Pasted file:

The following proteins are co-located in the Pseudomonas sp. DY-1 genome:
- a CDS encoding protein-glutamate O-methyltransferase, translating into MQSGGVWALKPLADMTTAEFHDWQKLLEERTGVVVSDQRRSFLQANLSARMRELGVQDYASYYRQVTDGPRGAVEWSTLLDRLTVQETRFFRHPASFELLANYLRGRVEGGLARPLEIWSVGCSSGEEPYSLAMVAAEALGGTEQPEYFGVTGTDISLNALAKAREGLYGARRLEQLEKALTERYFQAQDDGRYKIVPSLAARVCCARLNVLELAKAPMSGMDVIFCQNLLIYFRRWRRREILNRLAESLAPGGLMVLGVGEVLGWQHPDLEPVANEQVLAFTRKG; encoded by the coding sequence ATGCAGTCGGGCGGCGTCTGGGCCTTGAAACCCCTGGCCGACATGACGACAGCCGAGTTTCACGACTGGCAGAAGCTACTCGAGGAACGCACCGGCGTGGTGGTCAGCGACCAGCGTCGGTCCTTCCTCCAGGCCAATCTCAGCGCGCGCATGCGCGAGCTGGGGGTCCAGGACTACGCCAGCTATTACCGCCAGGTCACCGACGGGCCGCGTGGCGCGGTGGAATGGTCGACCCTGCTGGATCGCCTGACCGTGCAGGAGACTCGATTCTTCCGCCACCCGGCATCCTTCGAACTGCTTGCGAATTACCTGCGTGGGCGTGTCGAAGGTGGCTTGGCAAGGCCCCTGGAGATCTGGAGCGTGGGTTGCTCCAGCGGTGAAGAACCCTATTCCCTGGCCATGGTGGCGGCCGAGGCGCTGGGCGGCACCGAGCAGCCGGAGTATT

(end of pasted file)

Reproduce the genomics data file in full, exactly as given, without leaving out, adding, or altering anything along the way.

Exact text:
The following proteins are co-located in the Pseudomonas sp. DY-1 genome:
- a CDS encoding protein-glutamate O-methyltransferase, translating into MQSGGVWALKPLADMTTAEFHDWQKLLEERTGVVVSDQRRSFLQANLSARMRELGVQDYASYYRQVTDGPRGAVEWSTLLDRLTVQETRFFRHPASFELLANYLRGRVEGGLARPLEIWSVGCSSGEEPYSLAMVAAEALGGTEQPEYFGVTGTDISLNALAKAREGLYGARRLEQLEKALTERYFQAQDDGRYKIVPSLAARVCCARLNVLELAKAPMSGMDVIFCQNLLIYFRRWRRREILNRLAESLAPGGLMVLGVGEVLGWQHPDLEPVANEQVLAFTRKG; encoded by the coding sequence ATGCAGTCGGGCGGCGTCTGGGCCTTGAAACCCCTGGCCGACATGACGACAGCCGAGTTTCACGACTGGCAGAAGCTACTCGAGGAACGCACCGGCGTGGTGGTCAGCGACCAGCGTCGGTCCTTCCTCCAGGCCAATCTCAGCGCGCGCATGCGCGAGCTGGGGGTCCAGGACTACGCCAGCTATTACCGCCAGGTCACCGACGGGCCGCGTGGCGCGGTGGAATGGTCGACCCTGCTGGATCGCCTGACCGTGCAGGAGACTCGATTCTTCCGCCACCCGGCATCCTTCGAACTGCTTGCGAATTACCTGCGTGGGCGTGTCGAAGGTGGCTTGGCAAGGCCCCTGGAGATCTGGAGCGTGGGTTGCTCCAGCGGTGAAGAACCCTATTCCCTGGCCATGGTGGCGGCCGAGGCGCTGGGCGGCACCGAGCAGCCGGAGTATT